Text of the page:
You also need pink noise at all three levels making setting up of your SPL levels in the monitoring environment at all three ref levels easy. Band limited pink noise is also sometimes used to remove any effects of low freq nulls and peaks in your room that may exist. I can assist with those at some point but good to digest all this first.


This message was edited 3 times. Last update was at 30/03/2014 00:03:31

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hibidy
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I think this will require 15-20 more reads before I get it

Great explanation, I'm just not that sharp.

Stupid question though, the "level meter" in S1 should suffice when looking at K levels, or no?
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roblof
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But the k-system was supposed to be attached to the final stage of the mix - The main bus.

Having k-metering on a single channels isn't an optimal approach.
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dgkenney
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Round here we just record/trim the individual tracks to somewhere ~ -6db and mix to about the same -6db, spit on the ground twice and hand it over to someone to master. It's close enough for country music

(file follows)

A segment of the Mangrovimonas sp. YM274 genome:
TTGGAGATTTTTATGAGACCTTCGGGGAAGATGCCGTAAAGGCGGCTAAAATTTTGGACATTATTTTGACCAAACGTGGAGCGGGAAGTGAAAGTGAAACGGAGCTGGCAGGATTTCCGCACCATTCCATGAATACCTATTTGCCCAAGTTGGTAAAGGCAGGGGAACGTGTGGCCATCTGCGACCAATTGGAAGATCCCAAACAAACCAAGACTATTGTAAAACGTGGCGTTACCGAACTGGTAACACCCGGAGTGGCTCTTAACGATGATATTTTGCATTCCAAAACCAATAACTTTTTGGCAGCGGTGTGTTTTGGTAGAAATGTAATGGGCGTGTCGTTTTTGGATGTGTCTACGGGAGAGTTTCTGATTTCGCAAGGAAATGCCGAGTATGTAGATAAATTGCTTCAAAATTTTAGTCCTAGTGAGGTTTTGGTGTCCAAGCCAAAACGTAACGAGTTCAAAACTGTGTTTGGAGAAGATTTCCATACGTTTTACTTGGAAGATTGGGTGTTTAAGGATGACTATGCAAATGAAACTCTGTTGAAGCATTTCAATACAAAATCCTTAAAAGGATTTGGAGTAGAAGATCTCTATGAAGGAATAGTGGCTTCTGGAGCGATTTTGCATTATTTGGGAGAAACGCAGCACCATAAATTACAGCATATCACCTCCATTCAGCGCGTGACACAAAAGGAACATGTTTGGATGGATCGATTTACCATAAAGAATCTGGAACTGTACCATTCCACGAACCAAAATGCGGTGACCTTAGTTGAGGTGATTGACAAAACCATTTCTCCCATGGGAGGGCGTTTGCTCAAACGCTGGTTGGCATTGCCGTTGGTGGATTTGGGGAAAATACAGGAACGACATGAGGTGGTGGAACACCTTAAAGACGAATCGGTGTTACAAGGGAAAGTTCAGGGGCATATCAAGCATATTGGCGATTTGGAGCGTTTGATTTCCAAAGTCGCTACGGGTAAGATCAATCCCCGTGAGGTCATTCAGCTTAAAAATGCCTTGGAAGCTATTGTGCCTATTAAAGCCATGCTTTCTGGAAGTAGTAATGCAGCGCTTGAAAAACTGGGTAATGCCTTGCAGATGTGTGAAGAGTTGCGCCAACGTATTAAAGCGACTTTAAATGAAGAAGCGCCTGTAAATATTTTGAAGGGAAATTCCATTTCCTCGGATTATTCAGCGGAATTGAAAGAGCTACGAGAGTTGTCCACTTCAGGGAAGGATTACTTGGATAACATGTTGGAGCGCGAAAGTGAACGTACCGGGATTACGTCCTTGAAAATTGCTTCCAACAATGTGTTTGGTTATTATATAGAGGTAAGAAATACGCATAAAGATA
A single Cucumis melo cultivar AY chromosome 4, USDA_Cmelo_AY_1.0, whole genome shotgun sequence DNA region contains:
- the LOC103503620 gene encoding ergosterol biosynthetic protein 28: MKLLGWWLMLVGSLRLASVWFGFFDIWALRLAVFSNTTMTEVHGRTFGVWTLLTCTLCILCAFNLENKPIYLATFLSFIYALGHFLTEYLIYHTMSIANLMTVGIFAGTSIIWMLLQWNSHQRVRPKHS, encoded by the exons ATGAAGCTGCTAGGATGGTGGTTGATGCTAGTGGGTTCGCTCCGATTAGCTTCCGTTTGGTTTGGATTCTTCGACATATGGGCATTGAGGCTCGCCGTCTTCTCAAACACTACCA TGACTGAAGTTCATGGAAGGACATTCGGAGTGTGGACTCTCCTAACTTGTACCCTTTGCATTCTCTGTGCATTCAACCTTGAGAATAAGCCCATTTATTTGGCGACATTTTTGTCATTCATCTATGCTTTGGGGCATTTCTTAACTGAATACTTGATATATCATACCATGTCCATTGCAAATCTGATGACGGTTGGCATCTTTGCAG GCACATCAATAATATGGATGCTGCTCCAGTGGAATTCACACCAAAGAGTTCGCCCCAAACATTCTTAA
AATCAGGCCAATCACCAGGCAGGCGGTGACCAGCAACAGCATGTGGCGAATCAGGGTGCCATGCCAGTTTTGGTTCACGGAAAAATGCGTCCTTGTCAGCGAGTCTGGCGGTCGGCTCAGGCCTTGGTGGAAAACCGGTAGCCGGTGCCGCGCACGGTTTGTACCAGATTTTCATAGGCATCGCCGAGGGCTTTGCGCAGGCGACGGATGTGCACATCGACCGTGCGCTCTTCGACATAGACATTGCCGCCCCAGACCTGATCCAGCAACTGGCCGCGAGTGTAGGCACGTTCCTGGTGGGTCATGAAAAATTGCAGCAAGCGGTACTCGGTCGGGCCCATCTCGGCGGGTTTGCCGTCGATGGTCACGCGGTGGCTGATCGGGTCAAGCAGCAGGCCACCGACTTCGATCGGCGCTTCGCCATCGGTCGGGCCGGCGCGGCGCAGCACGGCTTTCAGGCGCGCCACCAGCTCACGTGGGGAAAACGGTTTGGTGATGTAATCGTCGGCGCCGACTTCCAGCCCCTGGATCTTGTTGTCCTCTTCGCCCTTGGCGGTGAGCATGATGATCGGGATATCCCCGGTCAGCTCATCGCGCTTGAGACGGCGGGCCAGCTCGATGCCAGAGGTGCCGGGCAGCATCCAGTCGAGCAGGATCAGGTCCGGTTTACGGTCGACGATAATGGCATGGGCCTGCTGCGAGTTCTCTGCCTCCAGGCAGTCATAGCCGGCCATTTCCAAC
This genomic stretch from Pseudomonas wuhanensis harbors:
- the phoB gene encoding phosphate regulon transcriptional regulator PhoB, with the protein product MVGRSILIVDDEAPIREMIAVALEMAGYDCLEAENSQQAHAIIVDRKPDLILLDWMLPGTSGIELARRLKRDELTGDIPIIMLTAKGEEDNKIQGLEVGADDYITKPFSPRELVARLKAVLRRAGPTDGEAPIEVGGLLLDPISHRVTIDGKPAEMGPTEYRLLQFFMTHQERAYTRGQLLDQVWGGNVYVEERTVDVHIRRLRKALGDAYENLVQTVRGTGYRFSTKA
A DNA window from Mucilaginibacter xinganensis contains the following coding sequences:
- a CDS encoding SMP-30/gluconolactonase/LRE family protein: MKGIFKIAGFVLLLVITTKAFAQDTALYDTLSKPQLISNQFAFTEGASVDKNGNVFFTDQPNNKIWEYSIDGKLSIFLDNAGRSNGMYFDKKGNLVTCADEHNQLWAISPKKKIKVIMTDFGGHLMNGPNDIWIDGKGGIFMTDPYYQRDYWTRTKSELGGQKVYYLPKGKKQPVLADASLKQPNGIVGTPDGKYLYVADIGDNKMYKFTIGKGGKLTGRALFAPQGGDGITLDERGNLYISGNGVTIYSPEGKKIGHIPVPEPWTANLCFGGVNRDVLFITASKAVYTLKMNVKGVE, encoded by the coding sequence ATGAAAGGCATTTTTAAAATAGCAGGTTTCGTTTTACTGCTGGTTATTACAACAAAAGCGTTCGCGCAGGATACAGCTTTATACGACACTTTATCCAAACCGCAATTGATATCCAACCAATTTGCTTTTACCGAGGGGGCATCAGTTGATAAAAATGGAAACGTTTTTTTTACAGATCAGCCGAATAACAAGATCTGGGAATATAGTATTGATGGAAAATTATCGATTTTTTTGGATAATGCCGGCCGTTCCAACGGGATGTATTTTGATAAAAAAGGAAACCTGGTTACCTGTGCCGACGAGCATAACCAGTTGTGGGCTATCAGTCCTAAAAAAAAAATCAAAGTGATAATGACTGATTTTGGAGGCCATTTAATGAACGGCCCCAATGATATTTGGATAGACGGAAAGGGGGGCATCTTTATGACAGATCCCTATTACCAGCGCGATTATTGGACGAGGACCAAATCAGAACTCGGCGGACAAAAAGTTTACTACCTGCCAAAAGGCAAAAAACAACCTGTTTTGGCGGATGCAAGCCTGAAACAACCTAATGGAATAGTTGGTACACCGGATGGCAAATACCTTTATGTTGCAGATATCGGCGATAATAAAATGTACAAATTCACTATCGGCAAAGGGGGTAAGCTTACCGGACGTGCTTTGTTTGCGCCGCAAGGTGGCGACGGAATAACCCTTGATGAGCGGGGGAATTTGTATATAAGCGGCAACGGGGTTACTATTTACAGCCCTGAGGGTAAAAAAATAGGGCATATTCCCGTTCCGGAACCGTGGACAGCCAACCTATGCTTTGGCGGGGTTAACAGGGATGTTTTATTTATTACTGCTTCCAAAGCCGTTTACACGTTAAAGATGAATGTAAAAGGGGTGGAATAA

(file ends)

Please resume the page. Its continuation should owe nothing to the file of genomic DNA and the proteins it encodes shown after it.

Dan
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Michael_Hennessey
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jemusic wrote:This is a reply I did in another post but it is a worthy subject on it's own. It has proven amazing for me and I just wanted to share it. Studio One makes it all easier too.Thanks for listening.

There is another way to look at it and that is creating a 'system'. Track faders and buss faders can all be left at 0dB or unity. It is the best place for them. You have got the most control below and above the fader movement.

The idea is to keep all the levels at the right levels everywhere in your system. I use a system called K system created by Bob Katz who is a well known mixing and mastering engineer. He has written a great book on mastering too. I am well known for talking about it on the Sonar forums. I will try and sum it up.

A signal has a peak or transient level component right at the start and an rms or smooth continuous level for most of the sound thereafter. The idea is we measure the rms component with a VU meter either using a VST for which there are many great ones or you use real VU's. I have both types. The 0 dB mark on the VU is now calibrated to show 0 dB Vu at a reference level.